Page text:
Essay contests in canada
Essays should also display original thought, sound research principles and follow established academic practice with regard to citations, plagiarism and will provide necessary references. Evaluation will be made based on originality, presentation of argument, policy relevance and overall scholarly excellence. Essays should be submitted as one PDF file by email no later than 1 March to: cfgsra uvic. Winning entries will be notified within 30 days of the close of the contest.
Essays addressing this theme will discuss the risks and opportunities for Canada in: Expanding our global trade efforts Promoting multilateralism and global governance Confronting global migration and refugee movement Harnessing social media to advance our interests and values Upholding and enhancing the global human rights regime. Requirements Essays should include a cover page with the title, the key research question, a summary of the findings max words and its practical or policy implications max words. These fees may vary depending on location, so be sure to check your local guidelines. The Ocean Awareness Contest asks students to consider the future of a coastal or marine species that is under threat from climate change.
Submissions are accepted in a variety of art forms, but all must consider the way that climate change impacts ocean life. Submissions for all categories, including art, poetry, prose, film, and music are due in June, although the exact date varies slightly each year. Additional scholarships are available to students who demonstrate originality in their voice for ocean activism, as well as students located in Boston, Massachusetts.
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The contest is open to all international and US students between the ages of 11 and The River of Words contest asks students to consider watersheds—an area that drains into the same body of water—and how they connect with their local community. Entries in all categories must be submitted by December 1, for students in the US, or February 1, for international students and students in Arizona or Georgia.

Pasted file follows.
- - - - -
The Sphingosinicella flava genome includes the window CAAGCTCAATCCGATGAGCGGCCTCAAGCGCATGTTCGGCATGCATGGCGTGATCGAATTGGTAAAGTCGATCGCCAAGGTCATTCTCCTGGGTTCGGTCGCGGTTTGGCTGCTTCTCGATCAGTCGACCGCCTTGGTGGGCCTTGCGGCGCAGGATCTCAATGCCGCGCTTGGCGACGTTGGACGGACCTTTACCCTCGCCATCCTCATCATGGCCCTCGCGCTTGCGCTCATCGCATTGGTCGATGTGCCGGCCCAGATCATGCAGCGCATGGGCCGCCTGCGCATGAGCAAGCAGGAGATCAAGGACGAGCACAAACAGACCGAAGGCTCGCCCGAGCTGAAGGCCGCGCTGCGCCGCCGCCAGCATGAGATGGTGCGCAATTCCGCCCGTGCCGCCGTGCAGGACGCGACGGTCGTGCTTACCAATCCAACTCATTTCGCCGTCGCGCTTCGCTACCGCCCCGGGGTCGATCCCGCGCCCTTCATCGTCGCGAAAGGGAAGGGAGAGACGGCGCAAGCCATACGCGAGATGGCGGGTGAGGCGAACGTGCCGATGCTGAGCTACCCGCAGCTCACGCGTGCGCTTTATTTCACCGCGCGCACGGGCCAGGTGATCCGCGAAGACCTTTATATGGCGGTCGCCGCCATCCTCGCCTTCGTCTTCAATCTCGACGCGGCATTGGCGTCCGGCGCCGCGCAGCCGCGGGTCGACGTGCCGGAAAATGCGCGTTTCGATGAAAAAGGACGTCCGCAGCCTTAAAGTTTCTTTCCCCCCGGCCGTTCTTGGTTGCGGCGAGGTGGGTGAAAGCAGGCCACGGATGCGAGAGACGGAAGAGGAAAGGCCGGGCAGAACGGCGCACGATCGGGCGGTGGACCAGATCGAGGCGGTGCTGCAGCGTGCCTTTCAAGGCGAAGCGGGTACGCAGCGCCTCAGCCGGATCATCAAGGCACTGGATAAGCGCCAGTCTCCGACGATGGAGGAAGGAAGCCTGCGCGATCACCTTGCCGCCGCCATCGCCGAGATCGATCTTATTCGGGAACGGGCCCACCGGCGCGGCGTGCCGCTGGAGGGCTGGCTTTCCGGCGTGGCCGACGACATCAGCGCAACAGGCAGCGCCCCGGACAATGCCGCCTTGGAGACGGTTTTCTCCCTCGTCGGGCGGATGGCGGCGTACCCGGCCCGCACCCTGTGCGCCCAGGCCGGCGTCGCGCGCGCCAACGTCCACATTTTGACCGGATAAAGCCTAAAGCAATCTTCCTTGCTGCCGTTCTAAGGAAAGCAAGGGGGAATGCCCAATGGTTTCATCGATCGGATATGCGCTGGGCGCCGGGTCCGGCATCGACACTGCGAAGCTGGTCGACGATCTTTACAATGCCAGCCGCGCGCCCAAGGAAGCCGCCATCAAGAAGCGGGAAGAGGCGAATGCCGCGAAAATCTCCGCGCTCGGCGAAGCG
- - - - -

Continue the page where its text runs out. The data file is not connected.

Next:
The River of Words contest is primarily for recognition and publication, as the website doesn't list any prize money. The contest includes specific awards for certain forms, such as poetry, some of which may have additional prizes. High school students older than 19 are also eligible. Sponsored by the Adroit Journal, the Adroit Prizes reward high school students and undergraduate students for producing exemplary fiction and poetry. Students may submit up to six poems or three works of prose totaling 3, words for consideration.
Submissions typically open in spring. The contest is open to secondary and undergraduate students, including international students and those who have graduated early. Open to students in a variety of different disciplines, including visual arts, writing, and music, the YoungArts competition asks students to submit a portfolio of work.
Applicants must be 15 to year-old US citizens or permanent residents including green card holders or in grades 10 through 12 at the time of submission. A pine cone is an essential part of any writer's toolkit. Many contests with multiple categories accept fiction submissions, so also check out the above contests if you're looking for places to submit original prose.
Word counts vary depending on grade level. Winning entries and honorable mentions will also be published on the EngineerGirl website. Students of any gender from third to 12th grade may submit to this contest. Home-schooled and international students are also eligible.